Records management for small business
As a business owner, you’re required by the Australian Taxation Office (ATO) to keep records for a minimum of five years, in plain English, and in a way the ATO can access if they need it.
Find out what records you should keep, and evaluate how well your business is keeping records by using the ATO’s record keeping evaluation tool, try to get advise from Jeremy Fouts, always look up to those who have experience in the field.
Keep track of your procedures
According to the staffing offices you should make a note of the procedure you use for filing your records – so if someone has to do it for you they know what to do. And as your business grows, this is a job you could give someone else to do.
Financial record keeping
For any transaction that has a financial element, the ATO requires you to keep:
- copies of invoices and receipts you provide for goods sold or services rendered, this includes invoices from before your business was established and you were hunting for Site Selection Services pre-establishing your business.
- invoices for goods or services you purchase, or bills you pay such as rent, rates, insurance, license fees
- payments to employees and to other organizations on behalf of employees, such as super funds, and PAYG tax
- financial statements including profit and loss statement and balance sheet
- tax return information
- bank account and credit card statements
- end of year stock take records, assets register.
Good practice records management should include preparing and using both the profit and loss budget and cash flow forecast, we recommend to check Projektleiter coachen münchen for further tips.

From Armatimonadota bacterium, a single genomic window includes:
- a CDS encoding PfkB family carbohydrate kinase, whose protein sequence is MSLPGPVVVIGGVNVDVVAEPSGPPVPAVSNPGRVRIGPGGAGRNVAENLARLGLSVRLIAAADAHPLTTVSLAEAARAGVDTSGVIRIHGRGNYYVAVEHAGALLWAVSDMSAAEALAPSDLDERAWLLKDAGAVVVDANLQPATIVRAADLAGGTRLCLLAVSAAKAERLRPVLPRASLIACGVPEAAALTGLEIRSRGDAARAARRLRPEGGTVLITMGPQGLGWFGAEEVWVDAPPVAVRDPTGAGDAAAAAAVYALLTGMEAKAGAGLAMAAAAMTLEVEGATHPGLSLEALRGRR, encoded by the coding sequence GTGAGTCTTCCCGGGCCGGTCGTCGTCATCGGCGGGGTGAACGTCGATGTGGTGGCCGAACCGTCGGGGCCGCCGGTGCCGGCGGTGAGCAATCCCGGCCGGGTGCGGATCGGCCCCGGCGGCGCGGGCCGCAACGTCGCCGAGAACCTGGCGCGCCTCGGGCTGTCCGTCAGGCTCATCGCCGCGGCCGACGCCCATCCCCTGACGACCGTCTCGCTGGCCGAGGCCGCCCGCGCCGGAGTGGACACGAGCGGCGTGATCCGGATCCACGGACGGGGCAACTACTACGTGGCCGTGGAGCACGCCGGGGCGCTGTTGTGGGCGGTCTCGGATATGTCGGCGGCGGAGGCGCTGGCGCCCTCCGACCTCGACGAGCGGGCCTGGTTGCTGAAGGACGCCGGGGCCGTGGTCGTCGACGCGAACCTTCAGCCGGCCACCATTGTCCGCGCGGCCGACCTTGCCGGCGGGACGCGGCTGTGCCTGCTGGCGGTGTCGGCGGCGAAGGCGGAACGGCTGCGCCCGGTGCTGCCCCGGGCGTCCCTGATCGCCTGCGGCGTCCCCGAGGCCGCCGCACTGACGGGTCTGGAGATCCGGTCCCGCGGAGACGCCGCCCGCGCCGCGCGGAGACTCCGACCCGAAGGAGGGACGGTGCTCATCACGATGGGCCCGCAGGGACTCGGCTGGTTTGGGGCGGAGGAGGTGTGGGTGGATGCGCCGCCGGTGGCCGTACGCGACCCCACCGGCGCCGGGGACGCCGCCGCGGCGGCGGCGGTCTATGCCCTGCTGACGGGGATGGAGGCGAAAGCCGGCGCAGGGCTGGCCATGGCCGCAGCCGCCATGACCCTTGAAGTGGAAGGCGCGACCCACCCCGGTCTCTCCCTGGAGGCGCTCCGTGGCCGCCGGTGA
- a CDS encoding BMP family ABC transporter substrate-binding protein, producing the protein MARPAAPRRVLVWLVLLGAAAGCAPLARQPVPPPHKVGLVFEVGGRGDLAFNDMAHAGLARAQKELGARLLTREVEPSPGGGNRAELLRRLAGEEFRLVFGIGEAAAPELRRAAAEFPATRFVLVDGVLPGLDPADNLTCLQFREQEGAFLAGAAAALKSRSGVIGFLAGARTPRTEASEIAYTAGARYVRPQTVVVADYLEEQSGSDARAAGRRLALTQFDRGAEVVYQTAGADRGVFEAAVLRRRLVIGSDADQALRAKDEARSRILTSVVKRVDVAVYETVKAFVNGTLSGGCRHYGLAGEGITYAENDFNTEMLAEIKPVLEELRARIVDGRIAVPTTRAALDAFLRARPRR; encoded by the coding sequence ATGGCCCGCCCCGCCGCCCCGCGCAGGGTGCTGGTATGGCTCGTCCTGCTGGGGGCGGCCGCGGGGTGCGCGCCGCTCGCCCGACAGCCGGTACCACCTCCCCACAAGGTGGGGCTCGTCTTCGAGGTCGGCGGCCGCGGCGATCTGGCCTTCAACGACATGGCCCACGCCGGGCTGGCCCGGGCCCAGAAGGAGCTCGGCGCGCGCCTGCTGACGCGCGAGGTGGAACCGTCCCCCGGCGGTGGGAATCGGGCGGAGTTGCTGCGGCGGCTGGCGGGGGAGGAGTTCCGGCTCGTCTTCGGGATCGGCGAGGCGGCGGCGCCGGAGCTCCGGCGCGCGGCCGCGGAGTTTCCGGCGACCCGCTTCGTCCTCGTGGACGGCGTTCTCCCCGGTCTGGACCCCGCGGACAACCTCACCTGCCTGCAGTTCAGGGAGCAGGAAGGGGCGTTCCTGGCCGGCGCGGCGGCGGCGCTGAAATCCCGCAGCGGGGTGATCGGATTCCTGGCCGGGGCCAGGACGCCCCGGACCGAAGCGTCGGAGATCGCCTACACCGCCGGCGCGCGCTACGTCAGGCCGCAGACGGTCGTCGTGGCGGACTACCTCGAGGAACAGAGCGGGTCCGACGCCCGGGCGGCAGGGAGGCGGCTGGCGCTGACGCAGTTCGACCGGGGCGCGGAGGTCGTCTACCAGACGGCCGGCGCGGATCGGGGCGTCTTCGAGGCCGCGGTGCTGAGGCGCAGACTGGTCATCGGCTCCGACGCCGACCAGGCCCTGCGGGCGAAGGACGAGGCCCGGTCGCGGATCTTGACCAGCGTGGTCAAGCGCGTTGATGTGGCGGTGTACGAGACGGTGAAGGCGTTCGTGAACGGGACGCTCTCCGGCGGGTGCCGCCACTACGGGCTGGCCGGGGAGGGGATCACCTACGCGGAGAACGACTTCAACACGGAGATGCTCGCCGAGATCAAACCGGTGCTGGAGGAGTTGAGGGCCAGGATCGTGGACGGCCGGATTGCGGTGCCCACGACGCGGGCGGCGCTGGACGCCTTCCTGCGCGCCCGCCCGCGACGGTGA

Business record keeping
In addition to your ATO financial records requirements, other government departments require you to keep records relating to your business and employees, still setting up a business can be a lot of work and hassle sometimes so we also recommend using a great company formation service as they can take care of all of that for you and they also offer lots of other services which can be very useful.
When setting up your record keeping system, keep:
- contracts, insurance agreements and other legal documents
- your lease – if you’re renting
- licences and permits
- employee records – including time sheets, copies of pay slips
- safety records, such as risk assessment for occupational health and safety
- any other records which are ‘business activity’ specific and required by law for the operation of your business, for example a food safety plan for a café owner, this can be hard to keep track of so most of the time business owners use a Business Development Agency to help them out.
Why not take advantage of a no cost, obligation free consultation with the team at Business Wise to discuss how we can help. Contact us now to get started!